Har Kidod

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    • Day 21

      Morning: Day 10

      May 27, 2015 in Israel ⋅ ☀️ 19 °C

      I am the first one awake this morning here in Arad, Israel. Well, the birds and I. Lots and lots of tweeting, whistling, cawwing, screaming birds are awake too. Which is why I'm the first one awake here in Arad, Israel. I can't post photos of it, but yesterday, we did some hiking in the Judah Hill Country south of Jersualem. Our prof said it was a place where the natural habitat was similar to the way it would have been in ancient times. The thing that caught my attention, both literally and figuratively were the thorns. I would not have wanted to wander these hillsides without a trail. We stopped at a couple of archaelogical sites including the traditional area where David and Goliath battled. We moved on to the city of Ashkelon (an ancient Philistine and Cannanite city). Ashkelon is right on the Mediterranean and hosts the oldest gate in the world: the Cannanite city gate. We were standing beside a structure that dated from 1850 BC. During the time of Jacob, the city of Ashkelon boasted 150,000 ocupants. During the time of Jacob! We finished the day with a much needed dip into the Mediterranean Sea. The day was consistely over 100 degrees, so the cool water was welcome reprieve.

      A I sit outside this morning, I look over the panorama of Arad in the photo below. Yesterday, as we went from site to site, the oppressive heat (105ish) made everything a struggle. We drove about an hour south of Ashkelon for our stay tonight and our professsor said we can expect 10-15 degrees hotter today. Even the coldest water from these taps flows warm. I would not have liked to wander in these climes. But today as we head out, I am reminded of a Fransiscan prayer I had read:

      May God bless you with discomfort
      At easy answers, half-truths, and superficial relationships
      So that you may live deep within your heart

      May God bless you with anger
      At injustice, oppression and exploitation of people
      So that you may work for justice, freedom and peace.

      May God bless you with tears
      The shed for those who suffer pain, rejection, hunger and war,
      So that you may reach out your hand and comfort them and
      To turn their pain into joy.

      And may God bless you with enough foolishness
      To believe that you can make a difference in the world
      So that you can do what others claim cannot be done
      To bring justice and kindess to all our children and the poor.

      Amen and amen.
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    • Day 22

      In the heat of the Negev

      May 28, 2015 in Israel ⋅ ☀️ 24 °C

      It will be hard for me to find words that capture the experience from yesterday. Even photographs (when I can upload them) won't speak loudly enough of the majesty and vastness of the wilderess. I have to say that despite the heat and misery, this was one of the most profound days of the trip thus far.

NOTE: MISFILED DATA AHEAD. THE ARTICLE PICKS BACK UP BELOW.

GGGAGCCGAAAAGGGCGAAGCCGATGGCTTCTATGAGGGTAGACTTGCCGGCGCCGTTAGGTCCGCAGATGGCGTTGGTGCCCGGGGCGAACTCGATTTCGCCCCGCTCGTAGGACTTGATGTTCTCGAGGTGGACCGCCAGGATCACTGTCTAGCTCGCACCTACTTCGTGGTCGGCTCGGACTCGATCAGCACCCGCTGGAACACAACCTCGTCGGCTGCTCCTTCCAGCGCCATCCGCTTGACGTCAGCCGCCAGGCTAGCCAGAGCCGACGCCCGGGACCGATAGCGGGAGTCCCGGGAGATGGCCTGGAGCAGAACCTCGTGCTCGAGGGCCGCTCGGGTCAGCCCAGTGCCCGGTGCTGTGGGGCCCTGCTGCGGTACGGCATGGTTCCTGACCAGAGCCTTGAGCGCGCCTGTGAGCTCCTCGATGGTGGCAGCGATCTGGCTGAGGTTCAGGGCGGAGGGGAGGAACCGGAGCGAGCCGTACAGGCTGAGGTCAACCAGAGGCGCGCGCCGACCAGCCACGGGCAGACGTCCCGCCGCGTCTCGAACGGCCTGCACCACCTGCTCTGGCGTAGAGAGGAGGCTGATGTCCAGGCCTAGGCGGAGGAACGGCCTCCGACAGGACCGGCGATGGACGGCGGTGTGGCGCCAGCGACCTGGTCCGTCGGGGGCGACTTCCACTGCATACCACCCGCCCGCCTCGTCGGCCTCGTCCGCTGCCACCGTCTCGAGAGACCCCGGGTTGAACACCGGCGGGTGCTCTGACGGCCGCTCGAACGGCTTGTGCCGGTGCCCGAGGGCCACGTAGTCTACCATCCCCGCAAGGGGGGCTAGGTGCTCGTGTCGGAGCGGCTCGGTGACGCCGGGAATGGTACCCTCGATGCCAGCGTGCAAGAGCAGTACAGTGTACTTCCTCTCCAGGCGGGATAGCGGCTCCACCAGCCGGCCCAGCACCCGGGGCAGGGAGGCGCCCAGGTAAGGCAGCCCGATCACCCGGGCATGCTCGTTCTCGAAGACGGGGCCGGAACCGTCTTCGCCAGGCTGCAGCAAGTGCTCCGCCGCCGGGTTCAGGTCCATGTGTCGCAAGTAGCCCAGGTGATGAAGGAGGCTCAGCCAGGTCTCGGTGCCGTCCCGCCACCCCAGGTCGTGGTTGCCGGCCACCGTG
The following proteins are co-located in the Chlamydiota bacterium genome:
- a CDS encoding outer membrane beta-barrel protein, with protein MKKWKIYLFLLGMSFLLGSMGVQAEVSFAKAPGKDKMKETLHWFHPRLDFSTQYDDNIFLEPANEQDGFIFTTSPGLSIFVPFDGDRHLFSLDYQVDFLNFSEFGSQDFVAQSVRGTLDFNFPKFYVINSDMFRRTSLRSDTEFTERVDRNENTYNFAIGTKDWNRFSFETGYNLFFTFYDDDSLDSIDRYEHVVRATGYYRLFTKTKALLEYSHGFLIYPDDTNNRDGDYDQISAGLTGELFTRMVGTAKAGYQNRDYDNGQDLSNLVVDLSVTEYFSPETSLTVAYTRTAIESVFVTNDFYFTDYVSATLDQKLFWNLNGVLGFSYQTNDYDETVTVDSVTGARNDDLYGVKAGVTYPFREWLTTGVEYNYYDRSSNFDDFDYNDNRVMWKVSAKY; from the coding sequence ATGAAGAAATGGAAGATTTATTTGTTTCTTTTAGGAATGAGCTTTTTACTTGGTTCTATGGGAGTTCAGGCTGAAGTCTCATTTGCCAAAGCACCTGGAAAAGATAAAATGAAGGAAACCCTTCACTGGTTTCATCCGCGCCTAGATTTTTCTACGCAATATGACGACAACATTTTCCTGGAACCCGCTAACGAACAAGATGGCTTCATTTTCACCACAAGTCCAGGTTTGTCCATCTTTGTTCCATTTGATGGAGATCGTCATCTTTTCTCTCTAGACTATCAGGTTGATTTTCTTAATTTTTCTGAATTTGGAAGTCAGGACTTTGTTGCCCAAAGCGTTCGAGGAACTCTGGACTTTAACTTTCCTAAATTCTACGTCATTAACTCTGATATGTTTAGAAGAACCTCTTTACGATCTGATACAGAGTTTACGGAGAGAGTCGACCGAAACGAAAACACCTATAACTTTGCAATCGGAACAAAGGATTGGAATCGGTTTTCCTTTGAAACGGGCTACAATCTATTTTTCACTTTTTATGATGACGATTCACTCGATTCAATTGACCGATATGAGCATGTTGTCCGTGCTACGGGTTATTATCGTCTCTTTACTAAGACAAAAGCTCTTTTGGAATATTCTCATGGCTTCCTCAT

We're going back to the Old Testament wanderings of God's people before they entered Promised Land. The Negev. As the Israelites left Egypt, the highest things on the horizon were structures built by men. So God brought them to a place to teach them about his power. One would wonder why God would have His Chosen people wander in the Wilderness for so long. Why not zip them right to the Land He would give them?

      Perhaps it was to teach them about his power. The mountains of the Negev and southern Israel were beyond anything man could construct. "Because you have failed to trust me" he tells Moses. This desert and these mountains would insist that changed.

      The experience for the Israelites was all about God's capability in a place where there is no other option but to trust Him. It was a genuine wilderness (with all the connotations that stirs) experience where you are forced to re-establish the baseline. The word "wilderness" is used over 300 times in the Bible and it is almost always in the context of faith-building. This wilderness and this experience set the standard in Scripture for what wilderness would mean to all people.

      We started at En Avdat, an incredible canyon that rivals the jaw-dropping slot canyons of America's southwest. We wandered up the canyon in 110 degree heat, that was much cooler than the hour-long experience on the bus when the air-conditioner failed. Think 110 degrees outside and only one window by the driver that rolled down. Don't rely on the vents to cool your imagination though because hey were shooting out heated air. We got a glimpse of the suffering of the people of Israel. :)

      We moved to the Grand Canyon of Israel, a place called Maktesh Ramon. This wilderness is a place where people visit, but no one remains, where people travel, but no one lives. I wish I could show you what we saw. Again, even photos won't do it justice, but when I get back to Jerusalem, I will try.

      It is a place of silence. It is a place to experience God.

      Tozer writes "The Old Testament is a marvelous rhapsody on the creation. Even Moses soars in his acute consciousness of the presence of God in all creation. Then, go to the Psalms, with David literally dancing with ecstatic delight as he gazes out upon the wonders of God's world.

      "In our generation, how rarely we get into a situation where we can feel the impulses of nature communicated to us. We seldom have time to lift our eyes to God's heaven."

      I praised God this morning that He would bless me with this experience and the opportunity to lift my eyes up.
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    Har Kidod, הר כידוד

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